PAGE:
Tuesday, April 20, 2010

You too can have grandchildren: no children required?

This is one of the reasons I mostly think that the "anything is possible -- follow your dreams" way of thinking is corrosive. Even if you somehow get past the idea that the world has a carrying capacity for circus clowns and trapeze artists and that some people are going to have to do things they don't always want to do if that same world is to function, you still have to contend with things like this:
But it's [56-year-old] Anna DiPede-Sexton's simple dream that stops the lively conversation cold. “I don't know if this is feasible, but I want to be a grandmother. And I don't have children.”
She obviously thinks she hasn't peaked yet.

In dealing with an aging population, I don't think we can simply put baby boomers that haven't planned for retirement out in the street in a shopping cart with their belongings. Somehow, we have to take care of them. But things like the above make me wonder what else we are going to be paying for in funding this massive retirement project and where the boundaries around "non-negotiable" will be found to lie.

When the European Union considers a scheme to fund vacations with taxpayer dollars after declaring travelling to be a "human right", all kinds of other unimaginables don't seem so far-fetched anymore:
The European Union has declared travelling a human right, and is launching a scheme to subsidize vacations with taxpayers' dollars for those too poor to afford their own trips.
And wouldn't that be lovely. But I wonder at what point I would start asking myself why I am working toward improving my situation in a challenging, sometimes-stressful job when the top end of my income from this point forward is going to be taxed at nearly 50% in order to pay for other people to not only sit at home and do nothing or to birth children into unsustainable situations as we already support, but now  to go on holiday as well.

This way of thinking is out of control. Stop this planet spinning because I want to get off!

But, since space programs are under attack, my options are limited about where else I might go. The moon is now off the table, but Obama does apparently intend to mount an asteroid by 2025:
"By 2025, we expect new spacecraft designed for long journeys to allow us to begin the first-ever crewed missions beyond the moon into deep space," [Obama] said. "We'll start by sending astronauts to an asteroid for the first time in history."

Sunday, April 18, 2010

On Jamie Oliver's Food Revolution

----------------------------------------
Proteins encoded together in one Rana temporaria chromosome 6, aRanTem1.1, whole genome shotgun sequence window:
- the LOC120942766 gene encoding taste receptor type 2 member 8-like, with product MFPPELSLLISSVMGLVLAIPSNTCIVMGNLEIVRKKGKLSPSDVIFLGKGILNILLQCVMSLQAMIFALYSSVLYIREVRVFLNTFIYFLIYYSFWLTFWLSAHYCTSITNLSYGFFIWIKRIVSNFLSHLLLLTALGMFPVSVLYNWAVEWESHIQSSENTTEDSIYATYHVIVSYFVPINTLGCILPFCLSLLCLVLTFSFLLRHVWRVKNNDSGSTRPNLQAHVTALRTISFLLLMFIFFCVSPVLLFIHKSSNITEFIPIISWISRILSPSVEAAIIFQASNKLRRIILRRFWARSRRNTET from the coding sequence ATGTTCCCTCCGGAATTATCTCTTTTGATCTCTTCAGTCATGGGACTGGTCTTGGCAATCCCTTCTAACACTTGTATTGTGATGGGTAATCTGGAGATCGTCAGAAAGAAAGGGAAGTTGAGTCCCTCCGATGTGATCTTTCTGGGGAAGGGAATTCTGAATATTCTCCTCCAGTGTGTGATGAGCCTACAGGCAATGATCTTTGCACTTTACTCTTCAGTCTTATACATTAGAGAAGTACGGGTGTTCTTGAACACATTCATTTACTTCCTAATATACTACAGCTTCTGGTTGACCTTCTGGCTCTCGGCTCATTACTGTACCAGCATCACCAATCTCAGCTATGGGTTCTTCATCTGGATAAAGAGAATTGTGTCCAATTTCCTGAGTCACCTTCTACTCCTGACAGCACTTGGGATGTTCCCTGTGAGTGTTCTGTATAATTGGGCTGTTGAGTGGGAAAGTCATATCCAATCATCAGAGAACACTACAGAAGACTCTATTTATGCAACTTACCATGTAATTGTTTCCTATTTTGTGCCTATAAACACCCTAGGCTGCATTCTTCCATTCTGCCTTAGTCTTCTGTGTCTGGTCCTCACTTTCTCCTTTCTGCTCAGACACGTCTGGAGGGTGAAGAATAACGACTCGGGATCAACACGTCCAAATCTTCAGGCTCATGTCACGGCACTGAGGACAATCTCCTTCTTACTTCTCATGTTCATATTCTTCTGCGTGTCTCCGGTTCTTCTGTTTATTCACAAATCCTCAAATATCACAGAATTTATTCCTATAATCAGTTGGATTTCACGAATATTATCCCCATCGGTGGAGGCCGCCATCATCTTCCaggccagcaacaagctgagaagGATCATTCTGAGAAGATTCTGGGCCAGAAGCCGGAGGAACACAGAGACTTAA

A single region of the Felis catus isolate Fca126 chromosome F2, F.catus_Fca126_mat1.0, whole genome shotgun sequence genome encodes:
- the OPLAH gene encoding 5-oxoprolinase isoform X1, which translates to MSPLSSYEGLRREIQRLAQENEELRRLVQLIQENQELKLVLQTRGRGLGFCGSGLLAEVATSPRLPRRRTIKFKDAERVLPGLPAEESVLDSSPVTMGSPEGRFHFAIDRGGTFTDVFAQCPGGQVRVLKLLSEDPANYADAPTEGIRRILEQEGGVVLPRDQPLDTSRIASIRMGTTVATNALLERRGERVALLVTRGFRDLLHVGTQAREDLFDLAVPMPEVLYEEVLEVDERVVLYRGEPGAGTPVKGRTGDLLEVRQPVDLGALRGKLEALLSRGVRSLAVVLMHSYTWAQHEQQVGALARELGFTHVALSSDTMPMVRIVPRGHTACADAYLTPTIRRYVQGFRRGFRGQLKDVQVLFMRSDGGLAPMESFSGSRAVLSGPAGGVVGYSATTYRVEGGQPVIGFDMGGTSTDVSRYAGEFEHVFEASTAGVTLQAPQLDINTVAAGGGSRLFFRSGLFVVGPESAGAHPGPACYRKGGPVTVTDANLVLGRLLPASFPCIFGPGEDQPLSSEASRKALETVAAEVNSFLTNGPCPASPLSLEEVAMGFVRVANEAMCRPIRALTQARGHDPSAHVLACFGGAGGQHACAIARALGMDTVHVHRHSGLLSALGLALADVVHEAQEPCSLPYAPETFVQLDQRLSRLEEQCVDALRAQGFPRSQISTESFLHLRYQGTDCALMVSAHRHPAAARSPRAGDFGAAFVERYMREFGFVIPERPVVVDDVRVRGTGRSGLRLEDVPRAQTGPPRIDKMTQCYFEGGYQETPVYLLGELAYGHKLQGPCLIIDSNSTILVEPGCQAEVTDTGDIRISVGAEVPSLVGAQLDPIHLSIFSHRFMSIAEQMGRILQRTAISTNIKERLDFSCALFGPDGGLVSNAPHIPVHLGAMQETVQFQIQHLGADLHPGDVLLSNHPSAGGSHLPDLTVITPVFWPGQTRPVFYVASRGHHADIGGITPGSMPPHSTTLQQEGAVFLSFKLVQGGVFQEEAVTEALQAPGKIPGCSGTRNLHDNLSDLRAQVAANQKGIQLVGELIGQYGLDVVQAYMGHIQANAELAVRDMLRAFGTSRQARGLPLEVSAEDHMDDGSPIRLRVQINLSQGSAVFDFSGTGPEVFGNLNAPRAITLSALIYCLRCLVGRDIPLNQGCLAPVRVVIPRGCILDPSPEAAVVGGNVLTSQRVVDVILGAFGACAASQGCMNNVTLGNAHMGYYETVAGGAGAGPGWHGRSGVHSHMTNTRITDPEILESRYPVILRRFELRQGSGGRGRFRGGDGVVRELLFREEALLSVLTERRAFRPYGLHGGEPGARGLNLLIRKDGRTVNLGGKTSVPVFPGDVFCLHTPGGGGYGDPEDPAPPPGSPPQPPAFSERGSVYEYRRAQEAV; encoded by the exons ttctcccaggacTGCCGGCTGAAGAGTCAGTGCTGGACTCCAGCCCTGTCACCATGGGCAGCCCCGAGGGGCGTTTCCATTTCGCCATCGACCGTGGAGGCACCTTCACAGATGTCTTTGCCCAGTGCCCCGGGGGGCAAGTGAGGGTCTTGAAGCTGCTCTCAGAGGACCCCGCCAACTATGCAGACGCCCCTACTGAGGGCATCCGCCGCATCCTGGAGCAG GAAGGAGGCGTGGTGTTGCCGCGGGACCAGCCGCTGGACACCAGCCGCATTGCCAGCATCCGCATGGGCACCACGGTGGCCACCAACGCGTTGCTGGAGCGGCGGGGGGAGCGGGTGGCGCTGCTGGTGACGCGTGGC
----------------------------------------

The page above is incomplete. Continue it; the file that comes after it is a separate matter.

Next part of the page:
Full disclosure: I am a fan of Jamie Oliver (search my blog if you don't believe me), and I am starting to really dislike Jamie Oliver's Food Revolution.

In the space of a few weeks, he seems to have:
  • overcome the "outsiders telling us what to do" sentiment of the southern US
  • solved the school food crisis in Huntington, West Virginia
  • proven his central premise wrong without recognizing it
Having appropriated the "reality TV" format for this series, I am naturally suspicious that we are seeing anything to do with real life whatsoever. And if this really is real then he should immediately get his overweight self over to Israel/Palestine and work on their problems as an immediate next-priority.

How has he proven his central premise wrong? Well, let's identify this central premise first -- which is that children who are not raised on healthy food are setting themselves up for a lifelong distaste for healthy food which will therefore lead to an increased likelihood of being obese and of ill health.

But he went into one of the Huntington high schools, and these are schools which are presumably fed students from the same elementary schools whose own meal plans he is also trying to change. And he offered healthy food to these high school students. And, by his own account, the vast majority of them ate it and preferred it over french fries and pizza on only the second try.

So, where is the recognition that his premise was wrong? Where is the recognition that you can quite clearly feed kids rubbish at an early age and quite rapidly change them over to healthier food when they get older -- that it is not difficult to foster an appetite for healthy food. That we do not need consultants to study how it must be done or to endlessly counterproductively convince people that it is difficult and that you need their special skills to accomplish it.

Of course, this doesn't mean that it's OK to feed unhealthy food to children, but in a rational world the above would be pretty earth-shattering to the world view of people who keep on with this idea that you "have to get them early" that is so profitable for them but so expensive for the rest of us.